As I was retrieving the bowl from the guest room this morning and getting ready to plop it back on the counter, it occurred to me I should just empty it out and put it away.

Of course that thought has occurred to me pretty much every time I wanted to make a salad for the last several months, but this time I acted on it.

It was so easy, I couldn’t believe it had taken me so long to do it.

It helped that I could throw away most of the contents: The safety pin had rusted, the candy was sticky, the pens had dried up, the rubber bands had lost their elasticity and I couldn’t remember even meeting the folks whose business cards I had saved.

And the coupons? I guess the bowl had been hiding under its invisibility cloak a bit longer than I remembered.

They expired in 2014.

Butternut Squash and Sweet Potato Soup

Seriously? Do I really have to tell you how to make a salad? If you are stumped, email me and I’ll send you some remedial instructions. Instead, I’m offering you the soup I made to accompany the salad I tossed together in my reclaimed bowl.

Most of my soup inventions are inspired by what happens to be in my fridge at the time, and this one is no exception. I happened to have carrots, a butternut squash, sweet potatoes and a leek on hand, so I combined them. Because of the mostly orange vegetables, the soup turned out very pretty, and sweetly delicious.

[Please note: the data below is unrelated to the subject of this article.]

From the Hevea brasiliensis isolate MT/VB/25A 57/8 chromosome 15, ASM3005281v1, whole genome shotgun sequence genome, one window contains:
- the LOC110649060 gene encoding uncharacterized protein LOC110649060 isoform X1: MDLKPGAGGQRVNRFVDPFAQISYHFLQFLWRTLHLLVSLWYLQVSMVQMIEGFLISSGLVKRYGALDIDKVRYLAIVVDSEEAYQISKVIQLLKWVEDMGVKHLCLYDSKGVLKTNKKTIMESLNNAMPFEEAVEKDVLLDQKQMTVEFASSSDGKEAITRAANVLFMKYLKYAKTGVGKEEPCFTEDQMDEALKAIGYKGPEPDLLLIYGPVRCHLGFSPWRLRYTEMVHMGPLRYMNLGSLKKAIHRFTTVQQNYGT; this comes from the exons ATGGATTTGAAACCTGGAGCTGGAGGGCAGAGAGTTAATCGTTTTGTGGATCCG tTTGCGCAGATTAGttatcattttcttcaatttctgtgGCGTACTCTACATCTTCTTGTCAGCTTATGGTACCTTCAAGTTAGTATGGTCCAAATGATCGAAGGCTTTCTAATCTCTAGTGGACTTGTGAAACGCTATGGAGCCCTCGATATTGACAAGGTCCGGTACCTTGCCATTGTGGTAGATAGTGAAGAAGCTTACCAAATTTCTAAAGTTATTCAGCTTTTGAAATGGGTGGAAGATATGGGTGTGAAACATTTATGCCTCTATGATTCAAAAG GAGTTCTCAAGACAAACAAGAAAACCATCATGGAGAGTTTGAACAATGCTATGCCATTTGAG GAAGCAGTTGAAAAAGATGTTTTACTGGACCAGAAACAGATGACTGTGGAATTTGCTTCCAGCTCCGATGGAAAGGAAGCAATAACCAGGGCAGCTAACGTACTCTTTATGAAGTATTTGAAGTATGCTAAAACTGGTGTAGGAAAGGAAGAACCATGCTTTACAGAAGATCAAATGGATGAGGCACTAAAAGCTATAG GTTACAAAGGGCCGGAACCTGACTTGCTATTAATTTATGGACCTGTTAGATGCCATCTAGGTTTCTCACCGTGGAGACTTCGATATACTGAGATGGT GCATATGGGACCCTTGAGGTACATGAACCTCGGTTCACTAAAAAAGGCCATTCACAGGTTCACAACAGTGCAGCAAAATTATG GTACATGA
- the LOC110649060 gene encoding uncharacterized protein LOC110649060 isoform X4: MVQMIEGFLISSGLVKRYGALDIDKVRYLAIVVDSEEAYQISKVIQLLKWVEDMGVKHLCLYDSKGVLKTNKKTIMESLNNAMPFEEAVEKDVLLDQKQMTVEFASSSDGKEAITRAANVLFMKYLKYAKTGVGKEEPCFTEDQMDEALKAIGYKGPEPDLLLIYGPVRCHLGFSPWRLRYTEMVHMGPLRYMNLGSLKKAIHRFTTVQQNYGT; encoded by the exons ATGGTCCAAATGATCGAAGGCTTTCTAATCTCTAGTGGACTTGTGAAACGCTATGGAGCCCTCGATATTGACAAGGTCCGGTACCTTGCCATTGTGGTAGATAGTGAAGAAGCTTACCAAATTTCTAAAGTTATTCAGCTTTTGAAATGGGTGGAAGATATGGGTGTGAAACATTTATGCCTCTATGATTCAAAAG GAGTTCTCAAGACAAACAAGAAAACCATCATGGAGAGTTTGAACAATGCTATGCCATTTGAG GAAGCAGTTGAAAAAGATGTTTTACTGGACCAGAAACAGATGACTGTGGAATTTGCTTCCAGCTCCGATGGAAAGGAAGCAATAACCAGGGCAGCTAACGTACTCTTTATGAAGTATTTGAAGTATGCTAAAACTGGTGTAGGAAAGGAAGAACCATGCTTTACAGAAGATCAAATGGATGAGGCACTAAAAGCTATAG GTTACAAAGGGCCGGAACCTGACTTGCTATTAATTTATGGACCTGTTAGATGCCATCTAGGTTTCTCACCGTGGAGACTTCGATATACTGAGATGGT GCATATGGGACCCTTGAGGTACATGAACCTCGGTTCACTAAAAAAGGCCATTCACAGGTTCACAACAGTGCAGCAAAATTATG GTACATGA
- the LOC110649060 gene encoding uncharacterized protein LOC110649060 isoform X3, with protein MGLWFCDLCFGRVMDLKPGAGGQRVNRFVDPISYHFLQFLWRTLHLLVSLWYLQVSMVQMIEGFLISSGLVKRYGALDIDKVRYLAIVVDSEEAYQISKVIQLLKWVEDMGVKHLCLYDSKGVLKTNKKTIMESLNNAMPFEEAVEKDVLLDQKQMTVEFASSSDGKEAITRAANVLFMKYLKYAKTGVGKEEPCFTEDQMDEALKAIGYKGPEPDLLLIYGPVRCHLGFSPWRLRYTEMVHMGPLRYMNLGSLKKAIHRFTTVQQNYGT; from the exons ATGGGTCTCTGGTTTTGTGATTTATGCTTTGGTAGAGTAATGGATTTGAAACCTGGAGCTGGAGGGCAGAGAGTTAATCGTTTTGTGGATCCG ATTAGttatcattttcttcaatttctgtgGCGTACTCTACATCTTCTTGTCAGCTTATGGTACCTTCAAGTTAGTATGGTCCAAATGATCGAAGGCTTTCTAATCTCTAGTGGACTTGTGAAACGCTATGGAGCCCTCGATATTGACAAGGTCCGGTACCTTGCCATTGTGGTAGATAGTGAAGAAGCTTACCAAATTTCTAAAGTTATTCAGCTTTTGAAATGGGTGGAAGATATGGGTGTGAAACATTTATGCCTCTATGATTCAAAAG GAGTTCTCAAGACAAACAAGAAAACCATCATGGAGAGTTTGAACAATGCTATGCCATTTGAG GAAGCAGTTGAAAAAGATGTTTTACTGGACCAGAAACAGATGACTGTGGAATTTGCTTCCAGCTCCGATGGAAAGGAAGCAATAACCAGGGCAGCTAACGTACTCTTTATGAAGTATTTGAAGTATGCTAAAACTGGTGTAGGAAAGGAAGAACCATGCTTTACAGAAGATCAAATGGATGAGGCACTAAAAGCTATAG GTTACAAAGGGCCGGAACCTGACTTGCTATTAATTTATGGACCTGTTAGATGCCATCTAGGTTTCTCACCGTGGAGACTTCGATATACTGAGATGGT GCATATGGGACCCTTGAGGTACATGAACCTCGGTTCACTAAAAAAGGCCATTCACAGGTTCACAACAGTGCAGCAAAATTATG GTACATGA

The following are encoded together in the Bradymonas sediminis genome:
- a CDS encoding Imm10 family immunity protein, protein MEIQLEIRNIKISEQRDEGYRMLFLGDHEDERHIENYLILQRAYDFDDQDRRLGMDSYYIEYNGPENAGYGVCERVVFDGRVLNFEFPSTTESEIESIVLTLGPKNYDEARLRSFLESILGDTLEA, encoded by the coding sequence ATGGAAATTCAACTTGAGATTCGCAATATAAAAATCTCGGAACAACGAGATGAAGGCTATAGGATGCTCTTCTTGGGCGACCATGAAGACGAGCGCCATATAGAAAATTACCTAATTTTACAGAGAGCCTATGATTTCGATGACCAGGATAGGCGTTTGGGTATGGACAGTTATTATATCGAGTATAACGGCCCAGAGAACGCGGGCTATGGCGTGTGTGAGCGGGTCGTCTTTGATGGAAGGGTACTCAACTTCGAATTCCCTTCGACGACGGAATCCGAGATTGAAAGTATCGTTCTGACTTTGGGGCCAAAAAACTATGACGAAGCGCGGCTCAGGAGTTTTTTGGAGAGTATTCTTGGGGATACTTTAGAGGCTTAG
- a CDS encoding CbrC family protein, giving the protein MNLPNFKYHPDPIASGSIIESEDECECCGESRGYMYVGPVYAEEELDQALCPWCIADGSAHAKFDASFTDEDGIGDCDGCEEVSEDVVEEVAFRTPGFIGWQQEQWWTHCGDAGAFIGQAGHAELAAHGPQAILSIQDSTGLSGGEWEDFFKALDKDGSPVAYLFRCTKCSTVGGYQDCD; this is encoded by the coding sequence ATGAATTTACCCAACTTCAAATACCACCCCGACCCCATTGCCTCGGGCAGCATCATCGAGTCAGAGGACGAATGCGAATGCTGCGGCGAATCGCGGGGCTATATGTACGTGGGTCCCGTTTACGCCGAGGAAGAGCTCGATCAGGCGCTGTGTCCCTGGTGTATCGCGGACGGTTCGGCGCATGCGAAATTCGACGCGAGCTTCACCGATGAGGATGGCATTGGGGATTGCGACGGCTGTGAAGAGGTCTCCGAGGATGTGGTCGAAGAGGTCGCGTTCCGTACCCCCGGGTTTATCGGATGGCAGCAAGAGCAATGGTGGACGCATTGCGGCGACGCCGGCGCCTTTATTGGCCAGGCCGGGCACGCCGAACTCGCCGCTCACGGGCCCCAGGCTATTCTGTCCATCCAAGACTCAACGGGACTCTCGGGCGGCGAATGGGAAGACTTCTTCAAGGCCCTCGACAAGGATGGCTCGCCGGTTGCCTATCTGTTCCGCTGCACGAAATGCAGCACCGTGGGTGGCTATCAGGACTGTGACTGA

Topped with a dollop of Greek yogurt and served with a tossed salad, this makes a very satisfying and healthy winter meal.

1 small butternut squash

2 large sweet potatoes or yams

2 Tbsp. unsalted butter

1 medium onion, finely chopped

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1 small leek, sliced thin

5-6 carrots, peeled and sliced or chopped

3 cloves garlic

1 tsp. ground coriander

1/2 tsp. cumin

1/4 tsp. fresh-ground pepper

4-5 cups chicken stock (preferably homemade)

Salt to taste

Whole milk Greek yogurt

Heat the oven to 350 degrees. Cut the squash in half lengthwise and scoop out the seeds. Place the halves cut side down on a sheet pan, along with the sweet potatoes. Roast in the oven until both are done, about 40 minutes. When they are cooked, scoop out the flesh, discarding the skins.

Melt the butter in a large saucepan or soup pot over medium heat. Add the onion, leek and carrots and cook until the vegetables are softened, about 10 minutes. Add the garlic cloves, coriander, cumin, pepper, squash, sweet potato and 4 cups of the chicken stock, and bring to a simmer.

Simmer for about 15 minutes, until the flavors are melded, adding salt and additional pepper to taste.

Puree the soup using an immersion blender (or in batches in a regular blender, returning the pureed mixture to the pan). Add additional stock as needed to thin it to your desired consistency. Bring the soup back to a simmer.

Serve garnished with a dollop of Greek yogurt.

Betty Teller wishes her brain would stop noticing how cluttered her desk is. Tell her what your brain is blind to at amuse-bouche@sbcglobal.net.